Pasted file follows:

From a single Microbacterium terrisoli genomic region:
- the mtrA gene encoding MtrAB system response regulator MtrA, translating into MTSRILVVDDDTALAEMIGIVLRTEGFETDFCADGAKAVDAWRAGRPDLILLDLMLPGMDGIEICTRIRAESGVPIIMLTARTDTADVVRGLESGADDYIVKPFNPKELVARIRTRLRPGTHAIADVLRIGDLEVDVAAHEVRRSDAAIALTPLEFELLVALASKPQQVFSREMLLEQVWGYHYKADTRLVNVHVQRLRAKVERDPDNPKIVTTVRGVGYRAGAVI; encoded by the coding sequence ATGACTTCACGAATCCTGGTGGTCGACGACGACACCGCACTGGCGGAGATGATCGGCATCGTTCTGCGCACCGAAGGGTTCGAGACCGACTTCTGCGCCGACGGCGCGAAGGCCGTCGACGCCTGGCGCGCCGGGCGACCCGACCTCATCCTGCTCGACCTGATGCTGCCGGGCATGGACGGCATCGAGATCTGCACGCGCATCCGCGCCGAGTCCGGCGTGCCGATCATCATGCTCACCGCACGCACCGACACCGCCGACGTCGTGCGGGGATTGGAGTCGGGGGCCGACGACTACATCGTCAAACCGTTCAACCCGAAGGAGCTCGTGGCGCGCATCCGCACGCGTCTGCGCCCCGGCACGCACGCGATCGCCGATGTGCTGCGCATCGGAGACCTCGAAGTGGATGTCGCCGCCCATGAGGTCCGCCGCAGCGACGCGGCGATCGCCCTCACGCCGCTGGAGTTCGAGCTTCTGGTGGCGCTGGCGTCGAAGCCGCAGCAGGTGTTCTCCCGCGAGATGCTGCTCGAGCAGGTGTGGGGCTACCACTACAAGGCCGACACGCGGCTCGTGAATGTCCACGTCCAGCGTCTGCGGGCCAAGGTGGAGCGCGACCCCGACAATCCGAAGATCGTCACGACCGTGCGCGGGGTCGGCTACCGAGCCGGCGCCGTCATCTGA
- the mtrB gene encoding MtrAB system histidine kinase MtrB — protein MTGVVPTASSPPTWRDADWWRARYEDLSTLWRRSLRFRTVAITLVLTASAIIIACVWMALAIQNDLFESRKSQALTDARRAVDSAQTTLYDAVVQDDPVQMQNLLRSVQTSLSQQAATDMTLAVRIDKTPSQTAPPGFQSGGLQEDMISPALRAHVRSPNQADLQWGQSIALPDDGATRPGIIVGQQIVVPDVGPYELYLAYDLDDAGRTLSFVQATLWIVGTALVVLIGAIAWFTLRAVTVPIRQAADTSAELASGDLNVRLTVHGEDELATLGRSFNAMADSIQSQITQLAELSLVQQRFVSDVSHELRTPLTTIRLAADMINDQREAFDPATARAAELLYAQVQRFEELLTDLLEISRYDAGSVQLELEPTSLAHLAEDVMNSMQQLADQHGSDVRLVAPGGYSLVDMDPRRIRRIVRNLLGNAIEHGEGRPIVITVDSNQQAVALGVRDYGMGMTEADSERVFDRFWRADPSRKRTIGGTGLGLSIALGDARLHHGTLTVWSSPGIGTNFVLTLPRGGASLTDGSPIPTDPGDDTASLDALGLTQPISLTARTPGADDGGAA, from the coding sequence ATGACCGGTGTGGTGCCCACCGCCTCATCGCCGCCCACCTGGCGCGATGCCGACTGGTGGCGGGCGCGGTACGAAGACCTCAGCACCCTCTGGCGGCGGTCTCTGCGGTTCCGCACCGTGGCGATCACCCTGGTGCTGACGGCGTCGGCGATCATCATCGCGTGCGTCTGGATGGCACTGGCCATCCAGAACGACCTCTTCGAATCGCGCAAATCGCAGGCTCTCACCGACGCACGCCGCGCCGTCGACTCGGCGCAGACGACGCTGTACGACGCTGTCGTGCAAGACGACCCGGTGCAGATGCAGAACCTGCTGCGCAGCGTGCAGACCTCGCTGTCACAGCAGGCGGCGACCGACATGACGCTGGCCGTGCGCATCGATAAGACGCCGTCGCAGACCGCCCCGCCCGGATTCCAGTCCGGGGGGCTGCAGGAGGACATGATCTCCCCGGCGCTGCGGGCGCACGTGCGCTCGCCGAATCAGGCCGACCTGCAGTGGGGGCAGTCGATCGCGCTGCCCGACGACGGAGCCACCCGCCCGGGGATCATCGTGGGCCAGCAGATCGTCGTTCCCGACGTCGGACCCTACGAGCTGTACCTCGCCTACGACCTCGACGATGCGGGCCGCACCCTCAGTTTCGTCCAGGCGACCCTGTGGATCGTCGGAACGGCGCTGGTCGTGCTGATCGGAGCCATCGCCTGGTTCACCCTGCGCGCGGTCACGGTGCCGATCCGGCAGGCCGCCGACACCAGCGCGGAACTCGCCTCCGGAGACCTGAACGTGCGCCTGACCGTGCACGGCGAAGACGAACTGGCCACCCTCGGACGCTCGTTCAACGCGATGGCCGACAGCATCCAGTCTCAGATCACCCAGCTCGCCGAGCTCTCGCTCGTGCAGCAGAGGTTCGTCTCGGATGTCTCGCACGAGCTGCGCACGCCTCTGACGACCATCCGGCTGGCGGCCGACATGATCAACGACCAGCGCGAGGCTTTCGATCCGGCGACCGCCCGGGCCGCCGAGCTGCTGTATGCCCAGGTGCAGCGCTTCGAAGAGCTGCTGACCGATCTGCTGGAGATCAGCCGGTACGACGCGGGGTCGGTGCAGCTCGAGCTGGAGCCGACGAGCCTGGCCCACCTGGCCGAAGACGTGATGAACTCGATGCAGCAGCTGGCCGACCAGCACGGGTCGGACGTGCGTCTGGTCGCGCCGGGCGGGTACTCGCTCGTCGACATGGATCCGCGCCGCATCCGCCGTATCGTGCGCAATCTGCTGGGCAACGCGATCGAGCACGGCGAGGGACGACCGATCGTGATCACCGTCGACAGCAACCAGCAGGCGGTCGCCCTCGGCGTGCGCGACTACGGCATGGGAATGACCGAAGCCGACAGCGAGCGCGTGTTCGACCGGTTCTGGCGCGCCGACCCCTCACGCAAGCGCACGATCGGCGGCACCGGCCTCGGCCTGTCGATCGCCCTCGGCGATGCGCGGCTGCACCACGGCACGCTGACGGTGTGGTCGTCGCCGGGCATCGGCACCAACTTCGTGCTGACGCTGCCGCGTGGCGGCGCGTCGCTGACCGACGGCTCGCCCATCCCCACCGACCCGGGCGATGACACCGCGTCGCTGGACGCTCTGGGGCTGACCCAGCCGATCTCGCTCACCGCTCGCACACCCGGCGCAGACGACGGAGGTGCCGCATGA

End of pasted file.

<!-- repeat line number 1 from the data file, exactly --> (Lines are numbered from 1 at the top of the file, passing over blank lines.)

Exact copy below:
From a single Microbacterium terrisoli genomic region: